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|Title:||Environmental Factors and the Yield Potential of Ancient Wheat Crops|
|Authors:||Van der Veen, Marijke|
|Citation:||Journal of Archaeological Science, 1997, 24 (2), pp. 163-182.|
|Abstract:||A field experiment was set up to test the extent to which variations in the choice of wheat crops in the different regions of Britain during the later prehistoric and early historic periods may have been due to environmental factors. Triticum dicoccum Schübl.,Triticum spelta L. and Triticum compactum Host. were grown at 22 sites across Britain between October 1987 and September 1990. The results indicate that the yields of all three species are affected by certain environmental factors, and that Triticum spelta was higher yielding than Triticum dicoccum, with the exception of certain parts of southern Britain and in particularly warm years. However, these yield×environment interactions did not explain the variations in the choice of wheat crop across Britain. It is suggested that the switch from emmer to spelt wheat may, instead, have been the result of changes in cultivation regime during the period in question.|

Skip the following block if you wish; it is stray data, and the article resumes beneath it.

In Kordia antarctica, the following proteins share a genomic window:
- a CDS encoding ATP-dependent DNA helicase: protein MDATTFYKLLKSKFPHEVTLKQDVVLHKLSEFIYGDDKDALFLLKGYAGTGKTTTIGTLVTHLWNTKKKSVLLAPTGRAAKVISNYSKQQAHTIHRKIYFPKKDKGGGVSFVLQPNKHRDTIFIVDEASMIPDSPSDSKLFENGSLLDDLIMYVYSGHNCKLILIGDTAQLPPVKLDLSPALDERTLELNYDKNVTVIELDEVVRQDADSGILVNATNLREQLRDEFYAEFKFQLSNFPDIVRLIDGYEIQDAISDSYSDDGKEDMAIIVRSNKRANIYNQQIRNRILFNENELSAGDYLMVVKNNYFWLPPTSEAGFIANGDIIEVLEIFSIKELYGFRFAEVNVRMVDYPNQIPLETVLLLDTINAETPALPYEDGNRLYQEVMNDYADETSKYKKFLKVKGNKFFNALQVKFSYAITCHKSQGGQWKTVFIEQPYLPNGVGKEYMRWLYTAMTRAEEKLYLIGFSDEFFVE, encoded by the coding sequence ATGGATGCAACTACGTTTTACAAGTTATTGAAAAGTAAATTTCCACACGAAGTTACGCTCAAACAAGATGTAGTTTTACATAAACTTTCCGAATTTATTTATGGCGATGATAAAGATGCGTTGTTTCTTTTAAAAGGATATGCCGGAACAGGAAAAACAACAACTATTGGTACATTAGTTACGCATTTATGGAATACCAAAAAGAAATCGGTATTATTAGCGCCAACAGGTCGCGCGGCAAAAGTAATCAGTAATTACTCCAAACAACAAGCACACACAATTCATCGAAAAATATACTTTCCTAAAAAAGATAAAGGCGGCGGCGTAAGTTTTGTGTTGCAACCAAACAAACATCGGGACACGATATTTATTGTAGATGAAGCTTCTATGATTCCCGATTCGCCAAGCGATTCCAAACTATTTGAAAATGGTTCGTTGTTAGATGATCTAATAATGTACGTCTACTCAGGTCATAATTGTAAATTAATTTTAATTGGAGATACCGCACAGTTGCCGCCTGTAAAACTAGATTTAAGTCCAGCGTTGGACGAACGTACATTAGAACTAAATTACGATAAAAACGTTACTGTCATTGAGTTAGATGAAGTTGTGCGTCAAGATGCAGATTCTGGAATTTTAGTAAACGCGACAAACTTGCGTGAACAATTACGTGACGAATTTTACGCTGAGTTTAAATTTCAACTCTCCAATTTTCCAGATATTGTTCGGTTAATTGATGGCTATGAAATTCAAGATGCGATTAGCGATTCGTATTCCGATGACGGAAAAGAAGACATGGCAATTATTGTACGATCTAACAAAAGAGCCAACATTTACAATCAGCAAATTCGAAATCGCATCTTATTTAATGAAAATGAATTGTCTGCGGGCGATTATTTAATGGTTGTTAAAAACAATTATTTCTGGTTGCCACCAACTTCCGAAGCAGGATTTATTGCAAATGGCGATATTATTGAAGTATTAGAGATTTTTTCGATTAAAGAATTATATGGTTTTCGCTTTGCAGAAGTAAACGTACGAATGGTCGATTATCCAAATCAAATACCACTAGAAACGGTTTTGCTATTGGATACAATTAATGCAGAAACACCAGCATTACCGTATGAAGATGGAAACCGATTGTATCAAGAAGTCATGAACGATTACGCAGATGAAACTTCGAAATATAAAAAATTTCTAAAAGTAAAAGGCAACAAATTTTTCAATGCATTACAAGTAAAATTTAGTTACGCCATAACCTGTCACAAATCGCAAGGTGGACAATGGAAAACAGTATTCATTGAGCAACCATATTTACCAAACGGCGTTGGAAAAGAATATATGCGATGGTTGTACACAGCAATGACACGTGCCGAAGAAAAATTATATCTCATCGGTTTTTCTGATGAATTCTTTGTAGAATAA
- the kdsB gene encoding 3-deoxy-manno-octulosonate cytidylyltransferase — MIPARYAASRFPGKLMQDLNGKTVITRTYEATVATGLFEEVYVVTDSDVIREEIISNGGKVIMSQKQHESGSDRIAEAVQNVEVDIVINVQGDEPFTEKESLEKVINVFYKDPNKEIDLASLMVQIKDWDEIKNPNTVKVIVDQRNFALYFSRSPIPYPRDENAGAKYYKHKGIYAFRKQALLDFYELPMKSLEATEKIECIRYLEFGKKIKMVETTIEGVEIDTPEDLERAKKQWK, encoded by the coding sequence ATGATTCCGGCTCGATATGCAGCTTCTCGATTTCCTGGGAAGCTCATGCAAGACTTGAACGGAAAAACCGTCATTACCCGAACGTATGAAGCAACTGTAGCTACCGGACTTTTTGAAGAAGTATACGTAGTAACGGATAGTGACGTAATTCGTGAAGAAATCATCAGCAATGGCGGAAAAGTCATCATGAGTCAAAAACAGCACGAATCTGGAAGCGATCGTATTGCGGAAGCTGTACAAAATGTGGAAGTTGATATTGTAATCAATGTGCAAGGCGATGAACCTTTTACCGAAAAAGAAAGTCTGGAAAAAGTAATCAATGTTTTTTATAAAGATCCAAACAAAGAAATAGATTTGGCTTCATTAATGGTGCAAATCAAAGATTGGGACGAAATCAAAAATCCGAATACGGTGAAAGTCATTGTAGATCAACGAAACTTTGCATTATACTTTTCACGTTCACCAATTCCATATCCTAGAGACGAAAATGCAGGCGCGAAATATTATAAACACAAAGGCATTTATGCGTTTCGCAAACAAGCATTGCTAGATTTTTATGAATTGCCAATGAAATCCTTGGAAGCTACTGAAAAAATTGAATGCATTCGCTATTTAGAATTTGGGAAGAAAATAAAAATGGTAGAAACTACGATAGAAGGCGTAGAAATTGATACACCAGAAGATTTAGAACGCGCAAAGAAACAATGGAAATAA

|Rights:||© 1997 Academic Press Limited.|
|Description:||Metadata only entry|
|Appears in Collections:||Published Articles, School of Archaeology and Ancient History|
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